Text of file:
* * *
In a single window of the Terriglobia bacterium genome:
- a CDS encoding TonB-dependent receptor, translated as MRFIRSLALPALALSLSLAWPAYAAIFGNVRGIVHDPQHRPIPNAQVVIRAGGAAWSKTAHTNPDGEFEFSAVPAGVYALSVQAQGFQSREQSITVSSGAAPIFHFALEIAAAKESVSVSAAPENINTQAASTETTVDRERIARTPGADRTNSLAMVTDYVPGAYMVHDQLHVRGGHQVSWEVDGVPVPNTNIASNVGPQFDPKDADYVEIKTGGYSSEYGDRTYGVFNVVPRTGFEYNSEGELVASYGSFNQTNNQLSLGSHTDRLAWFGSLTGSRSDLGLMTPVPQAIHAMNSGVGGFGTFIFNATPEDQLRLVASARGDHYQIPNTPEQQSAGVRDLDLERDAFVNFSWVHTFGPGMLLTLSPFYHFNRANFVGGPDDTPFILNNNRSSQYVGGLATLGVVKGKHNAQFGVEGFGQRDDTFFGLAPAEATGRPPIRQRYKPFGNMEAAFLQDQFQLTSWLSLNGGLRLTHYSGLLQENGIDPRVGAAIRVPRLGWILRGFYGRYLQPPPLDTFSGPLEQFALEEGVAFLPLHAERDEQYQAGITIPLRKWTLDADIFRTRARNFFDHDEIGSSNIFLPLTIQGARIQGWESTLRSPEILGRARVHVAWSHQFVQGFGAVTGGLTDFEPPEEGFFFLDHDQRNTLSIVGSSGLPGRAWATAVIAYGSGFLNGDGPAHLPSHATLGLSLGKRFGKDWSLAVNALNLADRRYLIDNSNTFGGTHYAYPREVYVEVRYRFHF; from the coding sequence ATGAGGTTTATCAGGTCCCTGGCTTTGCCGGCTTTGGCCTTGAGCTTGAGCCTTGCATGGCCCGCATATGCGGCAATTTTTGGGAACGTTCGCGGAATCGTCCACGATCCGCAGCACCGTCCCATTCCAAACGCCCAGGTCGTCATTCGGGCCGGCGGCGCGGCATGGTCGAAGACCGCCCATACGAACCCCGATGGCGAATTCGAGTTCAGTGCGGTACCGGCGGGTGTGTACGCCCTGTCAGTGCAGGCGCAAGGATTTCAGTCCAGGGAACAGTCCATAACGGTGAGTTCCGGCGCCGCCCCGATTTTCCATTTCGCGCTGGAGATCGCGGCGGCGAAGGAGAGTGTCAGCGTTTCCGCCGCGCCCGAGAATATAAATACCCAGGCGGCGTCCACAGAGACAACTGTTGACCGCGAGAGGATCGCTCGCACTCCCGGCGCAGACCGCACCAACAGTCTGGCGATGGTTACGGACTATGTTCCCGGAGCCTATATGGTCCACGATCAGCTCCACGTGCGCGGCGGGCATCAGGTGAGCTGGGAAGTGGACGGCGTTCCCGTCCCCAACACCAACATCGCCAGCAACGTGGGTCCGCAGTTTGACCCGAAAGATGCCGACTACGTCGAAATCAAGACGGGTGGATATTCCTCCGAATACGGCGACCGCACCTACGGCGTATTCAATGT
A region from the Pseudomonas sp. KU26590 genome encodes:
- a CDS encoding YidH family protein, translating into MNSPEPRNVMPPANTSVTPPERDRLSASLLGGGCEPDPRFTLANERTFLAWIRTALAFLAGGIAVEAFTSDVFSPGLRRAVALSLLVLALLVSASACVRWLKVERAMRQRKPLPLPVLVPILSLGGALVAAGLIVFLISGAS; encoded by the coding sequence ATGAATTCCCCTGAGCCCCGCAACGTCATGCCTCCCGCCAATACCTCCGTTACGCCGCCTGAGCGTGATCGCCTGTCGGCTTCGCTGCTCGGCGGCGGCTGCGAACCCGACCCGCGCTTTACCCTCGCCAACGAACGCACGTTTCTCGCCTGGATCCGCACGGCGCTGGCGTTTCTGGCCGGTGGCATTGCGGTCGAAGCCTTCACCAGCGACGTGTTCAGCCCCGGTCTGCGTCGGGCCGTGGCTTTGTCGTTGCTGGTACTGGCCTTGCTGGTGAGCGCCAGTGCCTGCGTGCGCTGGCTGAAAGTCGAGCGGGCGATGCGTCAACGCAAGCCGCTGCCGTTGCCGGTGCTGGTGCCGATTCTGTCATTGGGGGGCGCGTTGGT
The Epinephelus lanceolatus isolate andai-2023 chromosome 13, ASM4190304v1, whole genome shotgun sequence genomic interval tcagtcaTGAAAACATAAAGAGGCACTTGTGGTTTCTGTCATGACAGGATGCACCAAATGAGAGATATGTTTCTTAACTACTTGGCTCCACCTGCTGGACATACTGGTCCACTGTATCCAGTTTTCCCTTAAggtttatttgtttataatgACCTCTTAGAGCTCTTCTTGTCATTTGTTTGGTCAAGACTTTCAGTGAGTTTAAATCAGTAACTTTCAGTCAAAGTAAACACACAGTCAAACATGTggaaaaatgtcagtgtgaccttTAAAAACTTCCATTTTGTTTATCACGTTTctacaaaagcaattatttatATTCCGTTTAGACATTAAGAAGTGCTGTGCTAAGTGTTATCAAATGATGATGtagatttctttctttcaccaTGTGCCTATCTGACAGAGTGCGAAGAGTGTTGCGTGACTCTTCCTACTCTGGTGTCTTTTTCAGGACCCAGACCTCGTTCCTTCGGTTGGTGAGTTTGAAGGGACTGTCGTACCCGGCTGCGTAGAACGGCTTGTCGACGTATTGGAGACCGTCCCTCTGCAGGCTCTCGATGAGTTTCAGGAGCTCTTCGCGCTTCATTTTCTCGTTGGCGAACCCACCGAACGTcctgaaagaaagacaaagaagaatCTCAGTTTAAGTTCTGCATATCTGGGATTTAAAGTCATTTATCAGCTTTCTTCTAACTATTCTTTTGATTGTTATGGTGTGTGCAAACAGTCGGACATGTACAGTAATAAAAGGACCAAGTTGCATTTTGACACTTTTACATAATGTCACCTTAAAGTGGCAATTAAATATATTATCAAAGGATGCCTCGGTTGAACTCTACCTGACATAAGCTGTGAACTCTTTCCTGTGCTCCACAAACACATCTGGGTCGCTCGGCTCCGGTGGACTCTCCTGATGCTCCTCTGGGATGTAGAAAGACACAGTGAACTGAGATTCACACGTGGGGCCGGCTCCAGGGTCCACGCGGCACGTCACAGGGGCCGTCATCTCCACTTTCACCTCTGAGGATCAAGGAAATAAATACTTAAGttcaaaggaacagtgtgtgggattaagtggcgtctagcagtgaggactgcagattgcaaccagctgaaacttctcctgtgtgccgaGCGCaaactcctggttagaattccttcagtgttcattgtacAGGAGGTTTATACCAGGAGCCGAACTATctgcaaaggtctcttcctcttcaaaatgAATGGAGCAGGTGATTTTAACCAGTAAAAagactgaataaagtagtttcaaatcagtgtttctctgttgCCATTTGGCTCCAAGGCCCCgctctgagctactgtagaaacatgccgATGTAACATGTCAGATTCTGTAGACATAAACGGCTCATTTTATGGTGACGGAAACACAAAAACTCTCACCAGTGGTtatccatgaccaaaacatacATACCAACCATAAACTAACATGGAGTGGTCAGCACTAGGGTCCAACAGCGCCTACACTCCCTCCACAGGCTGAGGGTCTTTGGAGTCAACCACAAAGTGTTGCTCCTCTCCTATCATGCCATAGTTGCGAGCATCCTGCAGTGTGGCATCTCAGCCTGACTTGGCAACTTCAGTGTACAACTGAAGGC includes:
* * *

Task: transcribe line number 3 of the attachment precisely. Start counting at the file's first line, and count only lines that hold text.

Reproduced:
A region from the Pseudomonas sp. KU26590 genome encodes: